Any home built prior to 1978 may contain lead base paint and any home may contain material that could contain asbestos. It is recommended that a qualified specialist be contacted to inspect and test for these items. Asbestos and lead base paint inspection services were not included as part of this home inspection. 

General: Inspection Report Is Not An Exhaustive List Of All Repairs

This is a visual only (non destructive) inspection. Issues noted in the report are a sampling of what was observed at the time of inspection. To obtain an exhaustive list of all issues, qualified professionals for each trade in regards to property construction, repair, etc will need to be contacted. 

2 - Roof

Coverings: Multiple Layers?
No
Coverings: Inspection Method
Binoculars, Walked accessible portion
Coverings: Approximate Age In Years (Visual Only)
10-15
Ventilation: Ventilation Type
Box/Turtle Vents
Coverings: Material
Asphalt
Chimney : Chimney Cap Material
Sheet Metal
Coverings: General Introduction

The roof inspection portion of the General Home Inspection will not be as comprehensive as an inspection performed by a qualified roofing contractor. Because of variations in installation requirements of the huge number of different roof-covering materials installed over the years, the General Home Inspection does not include confirmation of proper installation. Home Inspectors are trained to identify common deficiencies and to recognize conditions that require evaluation by a specialist. Inspection of the roof typically includes visual evaluation of the roof structure, roof-covering materials, flashing, and roof penetrations like chimneys, mounting hardware for roof-mounted equipment, attic ventilation devices, ducts for evaporative coolers, and combustion and plumbing vents. The roof inspection does not include leak-testing and will not certify or warranty the roof against future leakage. Other limitations may apply and will be included in the comments as necessary.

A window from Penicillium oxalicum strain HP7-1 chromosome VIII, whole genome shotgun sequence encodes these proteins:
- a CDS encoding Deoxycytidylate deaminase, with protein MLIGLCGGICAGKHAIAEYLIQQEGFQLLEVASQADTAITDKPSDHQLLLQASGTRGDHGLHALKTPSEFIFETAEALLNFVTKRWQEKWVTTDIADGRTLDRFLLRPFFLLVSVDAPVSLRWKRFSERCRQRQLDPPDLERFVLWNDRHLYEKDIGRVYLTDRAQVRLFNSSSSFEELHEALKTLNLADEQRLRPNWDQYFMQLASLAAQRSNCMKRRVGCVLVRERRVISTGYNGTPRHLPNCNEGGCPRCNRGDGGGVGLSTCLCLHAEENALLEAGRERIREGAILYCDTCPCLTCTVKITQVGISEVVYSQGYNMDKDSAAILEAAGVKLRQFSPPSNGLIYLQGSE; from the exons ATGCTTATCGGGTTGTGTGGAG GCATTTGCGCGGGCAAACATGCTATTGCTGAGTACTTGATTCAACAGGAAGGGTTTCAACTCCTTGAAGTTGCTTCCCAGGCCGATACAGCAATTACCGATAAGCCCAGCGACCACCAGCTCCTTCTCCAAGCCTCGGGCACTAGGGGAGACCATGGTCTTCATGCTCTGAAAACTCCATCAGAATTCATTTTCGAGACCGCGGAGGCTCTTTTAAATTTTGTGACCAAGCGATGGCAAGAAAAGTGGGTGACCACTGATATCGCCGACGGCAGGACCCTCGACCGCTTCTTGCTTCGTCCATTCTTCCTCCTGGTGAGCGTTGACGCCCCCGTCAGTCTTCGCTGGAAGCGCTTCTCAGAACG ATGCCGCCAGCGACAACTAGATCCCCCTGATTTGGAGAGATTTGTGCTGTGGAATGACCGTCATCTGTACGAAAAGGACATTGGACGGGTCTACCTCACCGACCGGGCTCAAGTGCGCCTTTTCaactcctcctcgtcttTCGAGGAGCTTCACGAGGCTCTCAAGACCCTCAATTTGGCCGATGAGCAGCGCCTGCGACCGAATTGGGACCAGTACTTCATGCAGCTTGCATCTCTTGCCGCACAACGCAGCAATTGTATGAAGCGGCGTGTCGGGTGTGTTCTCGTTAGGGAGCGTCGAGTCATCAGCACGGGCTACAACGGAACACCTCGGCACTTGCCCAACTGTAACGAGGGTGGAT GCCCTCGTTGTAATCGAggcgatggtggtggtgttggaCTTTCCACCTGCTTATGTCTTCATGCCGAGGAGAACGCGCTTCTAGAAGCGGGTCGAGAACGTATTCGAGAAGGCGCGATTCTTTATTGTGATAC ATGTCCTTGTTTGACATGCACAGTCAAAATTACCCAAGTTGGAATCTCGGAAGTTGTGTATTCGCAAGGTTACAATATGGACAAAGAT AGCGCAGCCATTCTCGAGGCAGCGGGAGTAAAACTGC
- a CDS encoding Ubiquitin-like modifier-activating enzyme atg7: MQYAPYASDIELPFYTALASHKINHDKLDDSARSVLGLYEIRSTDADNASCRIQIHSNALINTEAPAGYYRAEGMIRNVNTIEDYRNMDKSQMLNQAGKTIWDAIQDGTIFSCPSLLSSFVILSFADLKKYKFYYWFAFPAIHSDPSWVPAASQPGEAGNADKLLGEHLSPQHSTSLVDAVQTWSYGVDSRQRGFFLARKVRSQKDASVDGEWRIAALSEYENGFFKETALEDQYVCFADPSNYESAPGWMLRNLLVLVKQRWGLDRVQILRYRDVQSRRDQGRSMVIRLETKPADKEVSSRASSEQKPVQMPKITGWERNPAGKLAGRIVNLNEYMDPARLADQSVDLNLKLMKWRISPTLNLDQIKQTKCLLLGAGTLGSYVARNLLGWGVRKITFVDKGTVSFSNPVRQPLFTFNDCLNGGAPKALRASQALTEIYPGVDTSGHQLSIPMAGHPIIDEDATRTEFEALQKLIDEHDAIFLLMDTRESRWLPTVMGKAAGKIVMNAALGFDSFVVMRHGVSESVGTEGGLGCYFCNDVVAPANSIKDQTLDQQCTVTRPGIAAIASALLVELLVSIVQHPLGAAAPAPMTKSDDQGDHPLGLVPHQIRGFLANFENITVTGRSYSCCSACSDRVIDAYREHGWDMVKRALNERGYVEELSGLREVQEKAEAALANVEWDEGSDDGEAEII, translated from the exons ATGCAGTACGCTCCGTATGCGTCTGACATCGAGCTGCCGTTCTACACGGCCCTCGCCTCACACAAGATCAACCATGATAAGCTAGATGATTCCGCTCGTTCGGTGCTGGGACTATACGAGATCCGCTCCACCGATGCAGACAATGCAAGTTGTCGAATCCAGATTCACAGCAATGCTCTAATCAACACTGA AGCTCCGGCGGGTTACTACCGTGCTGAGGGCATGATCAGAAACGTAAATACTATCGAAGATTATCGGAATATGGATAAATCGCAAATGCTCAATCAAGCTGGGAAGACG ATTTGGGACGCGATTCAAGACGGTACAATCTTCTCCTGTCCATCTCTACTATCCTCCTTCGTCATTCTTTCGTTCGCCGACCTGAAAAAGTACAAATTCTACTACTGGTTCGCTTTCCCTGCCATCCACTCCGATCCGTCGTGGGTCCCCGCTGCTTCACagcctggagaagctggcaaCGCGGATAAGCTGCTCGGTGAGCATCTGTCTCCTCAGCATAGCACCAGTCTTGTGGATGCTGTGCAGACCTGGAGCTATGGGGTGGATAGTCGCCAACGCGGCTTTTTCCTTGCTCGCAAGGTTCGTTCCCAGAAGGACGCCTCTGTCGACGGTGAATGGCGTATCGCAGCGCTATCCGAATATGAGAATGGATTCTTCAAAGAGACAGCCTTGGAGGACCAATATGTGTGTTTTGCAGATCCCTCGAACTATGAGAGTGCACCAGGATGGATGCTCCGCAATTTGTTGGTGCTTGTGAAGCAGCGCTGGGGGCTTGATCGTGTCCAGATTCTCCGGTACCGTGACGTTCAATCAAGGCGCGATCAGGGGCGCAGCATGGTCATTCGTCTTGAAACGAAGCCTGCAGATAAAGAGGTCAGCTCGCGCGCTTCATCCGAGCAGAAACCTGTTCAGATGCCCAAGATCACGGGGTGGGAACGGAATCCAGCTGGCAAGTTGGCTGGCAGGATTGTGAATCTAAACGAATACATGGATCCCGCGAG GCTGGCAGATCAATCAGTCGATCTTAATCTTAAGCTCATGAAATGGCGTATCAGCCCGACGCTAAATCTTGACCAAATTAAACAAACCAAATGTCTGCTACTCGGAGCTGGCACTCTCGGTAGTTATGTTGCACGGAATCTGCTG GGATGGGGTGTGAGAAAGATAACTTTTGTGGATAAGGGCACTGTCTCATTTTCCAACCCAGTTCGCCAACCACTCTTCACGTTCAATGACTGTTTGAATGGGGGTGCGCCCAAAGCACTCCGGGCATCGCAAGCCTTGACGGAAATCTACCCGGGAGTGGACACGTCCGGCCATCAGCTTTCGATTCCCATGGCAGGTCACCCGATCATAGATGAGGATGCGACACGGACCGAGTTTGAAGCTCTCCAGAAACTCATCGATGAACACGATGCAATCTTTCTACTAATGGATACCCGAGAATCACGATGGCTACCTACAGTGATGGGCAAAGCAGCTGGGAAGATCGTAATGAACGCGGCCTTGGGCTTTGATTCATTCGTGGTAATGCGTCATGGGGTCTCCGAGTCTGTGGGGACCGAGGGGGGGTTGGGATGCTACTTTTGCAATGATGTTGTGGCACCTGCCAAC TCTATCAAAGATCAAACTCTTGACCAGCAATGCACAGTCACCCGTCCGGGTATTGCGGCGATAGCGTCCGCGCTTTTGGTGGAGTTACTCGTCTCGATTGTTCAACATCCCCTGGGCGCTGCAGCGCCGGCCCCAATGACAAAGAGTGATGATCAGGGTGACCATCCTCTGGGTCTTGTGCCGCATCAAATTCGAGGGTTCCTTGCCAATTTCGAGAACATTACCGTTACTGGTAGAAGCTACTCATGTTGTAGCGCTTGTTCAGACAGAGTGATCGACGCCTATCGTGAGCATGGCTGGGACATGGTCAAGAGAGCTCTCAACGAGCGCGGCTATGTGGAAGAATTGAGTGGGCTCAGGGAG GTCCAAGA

Coverings: OWNERS RESPONSIBILITY

Your job as the owner is to monitor the roof covering because any roof can leak. To monitor a roof that is inaccessible or that cannot be walked on safely, use binoculars. Look for deteriorating or loosening of flashing, signs of damage to the roof covering and debris that can clog valleys and gutters.Roofs are designed to be water-resistant. Roofs are not designed to be waterproof. Eventually, the roof system will leak. No one can predict when, where or how a roof will leak. Every roof should be inspected every year as part of a owner's routine  maintenance plan. Catch problems before they become major defects.